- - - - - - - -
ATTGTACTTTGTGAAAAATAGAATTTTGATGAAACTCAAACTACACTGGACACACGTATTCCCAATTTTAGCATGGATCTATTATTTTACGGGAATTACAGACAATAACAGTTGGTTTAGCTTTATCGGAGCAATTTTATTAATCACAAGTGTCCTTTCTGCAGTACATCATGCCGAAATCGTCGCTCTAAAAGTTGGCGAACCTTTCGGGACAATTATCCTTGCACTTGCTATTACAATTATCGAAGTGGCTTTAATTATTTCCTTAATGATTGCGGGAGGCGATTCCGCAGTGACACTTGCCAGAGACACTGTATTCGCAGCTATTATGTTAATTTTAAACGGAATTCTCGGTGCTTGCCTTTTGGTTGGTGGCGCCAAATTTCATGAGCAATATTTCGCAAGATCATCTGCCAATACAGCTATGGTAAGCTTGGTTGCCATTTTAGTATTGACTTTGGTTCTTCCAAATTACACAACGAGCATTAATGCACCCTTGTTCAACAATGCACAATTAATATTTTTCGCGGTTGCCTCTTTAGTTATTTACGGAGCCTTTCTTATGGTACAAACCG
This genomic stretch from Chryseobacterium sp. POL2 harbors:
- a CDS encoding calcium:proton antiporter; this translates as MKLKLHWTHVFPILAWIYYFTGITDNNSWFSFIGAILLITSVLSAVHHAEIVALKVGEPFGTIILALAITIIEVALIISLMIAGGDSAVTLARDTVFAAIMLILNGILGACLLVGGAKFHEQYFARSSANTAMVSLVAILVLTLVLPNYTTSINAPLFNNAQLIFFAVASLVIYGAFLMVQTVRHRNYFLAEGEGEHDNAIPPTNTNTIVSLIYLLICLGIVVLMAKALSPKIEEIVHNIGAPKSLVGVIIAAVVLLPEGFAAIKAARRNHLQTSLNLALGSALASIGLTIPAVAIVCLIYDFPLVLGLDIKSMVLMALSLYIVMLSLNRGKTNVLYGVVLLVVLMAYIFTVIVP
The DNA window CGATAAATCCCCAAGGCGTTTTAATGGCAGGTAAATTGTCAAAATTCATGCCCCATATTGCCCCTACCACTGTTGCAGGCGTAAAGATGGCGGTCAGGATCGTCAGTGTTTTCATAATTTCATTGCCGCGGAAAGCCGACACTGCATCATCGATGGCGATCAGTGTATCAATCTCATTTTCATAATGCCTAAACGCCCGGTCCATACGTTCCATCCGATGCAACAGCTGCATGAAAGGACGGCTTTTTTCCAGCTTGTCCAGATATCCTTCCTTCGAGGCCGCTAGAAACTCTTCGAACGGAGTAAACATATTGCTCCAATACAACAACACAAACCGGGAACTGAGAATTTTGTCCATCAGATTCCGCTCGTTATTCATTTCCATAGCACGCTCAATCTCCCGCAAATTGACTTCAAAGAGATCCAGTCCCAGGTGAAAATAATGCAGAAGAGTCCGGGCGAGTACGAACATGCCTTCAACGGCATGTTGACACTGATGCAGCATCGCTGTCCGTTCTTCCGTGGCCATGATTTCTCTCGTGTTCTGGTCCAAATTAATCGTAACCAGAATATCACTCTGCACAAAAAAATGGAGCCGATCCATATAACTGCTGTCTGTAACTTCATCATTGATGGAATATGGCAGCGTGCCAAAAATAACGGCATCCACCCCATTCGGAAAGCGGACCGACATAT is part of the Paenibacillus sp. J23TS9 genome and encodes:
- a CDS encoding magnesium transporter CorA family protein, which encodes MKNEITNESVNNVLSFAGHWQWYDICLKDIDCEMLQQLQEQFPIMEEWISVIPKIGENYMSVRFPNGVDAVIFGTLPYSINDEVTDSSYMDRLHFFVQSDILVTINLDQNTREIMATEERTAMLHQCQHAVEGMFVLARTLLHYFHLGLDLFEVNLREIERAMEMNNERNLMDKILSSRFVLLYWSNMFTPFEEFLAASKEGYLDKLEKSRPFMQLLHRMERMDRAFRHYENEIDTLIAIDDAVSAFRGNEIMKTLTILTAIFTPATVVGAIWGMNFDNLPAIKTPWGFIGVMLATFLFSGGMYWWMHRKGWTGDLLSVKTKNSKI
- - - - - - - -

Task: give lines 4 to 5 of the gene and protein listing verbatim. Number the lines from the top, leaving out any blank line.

The DNA window CGATAAATCCCCAAGGCGTTTTAATGGCAGGTAAATTGTCAAAATTCATGCCCCATATTGCCCCTACCACTGTTGCAGGCGTAAAGATGGCGGTCAGGATCGTCAGTGTTTTCATAATTTCATTGCCGCGGAAAGCCGACACTGCATCATCGATGGCGATCAGTGTATCAATCTCATTTTCATAATGCCTAAACGCCCGGTCCATACGTTCCATCCGATGCAACAGCTGCATGAAAGGACGGCTTTTTTCCAGCTTGTCCAGATATCCTTCCTTCGAGGCCGCTAGAAACTCTTCGAACGGAGTAAACATATTGCTCCAATACAACAACACAAACCGGGAACTGAGAATTTTGTCCATCAGATTCCGCTCGTTATTCATTTCCATAGCACGCTCAATCTCCCGCAAATTGACTTCAAAGAGATCCAGTCCCAGGTGAAAATAATGCAGAAGAGTCCGGGCGAGTACGAACATGCCTTCAACGGCATGTTGACACTGATGCAGCATCGCTGTCCGTTCTTCCGTGGCCATGATTTCTCTCGTGTTCTGGTCCAAATTAATCGTAACCAGAATATCACTCTGCACAAAAAAATGGAGCCGATCCATATAACTGCTGTCTGTAACTTCATCATTGATGGAATATGGCAGCGTGCCAAAAATAACGGCATCCACCCCATTCGGAAAGCGGACCGACATAT is part of the Paenibacillus sp. J23TS9 genome and encodes:
- a CDS encoding magnesium transporter CorA family protein, which encodes MKNEITNESVNNVLSFAGHWQWYDICLKDIDCEMLQQLQEQFPIMEEWISVIPKIGENYMSVRFPNGVDAVIFGTLPYSINDEVTDSSYMDRLHFFVQSDILVTINLDQNTREIMATEERTAMLHQCQHAVEGMFVLARTLLHYFHLGLDLFEVNLREIERAMEMNNERNLMDKILSSRFVLLYWSNMFTPFEEFLAASKEGYLDKLEKSRPFMQLLHRMERMDRAFRHYENEIDTLIAIDDAVSAFRGNEIMKTLTILTAIFTPATVVGAIWGMNFDNLPAIKTPWGFIGVMLATFLFSGGMYWWMHRKGWTGDLLSVKTKNSKI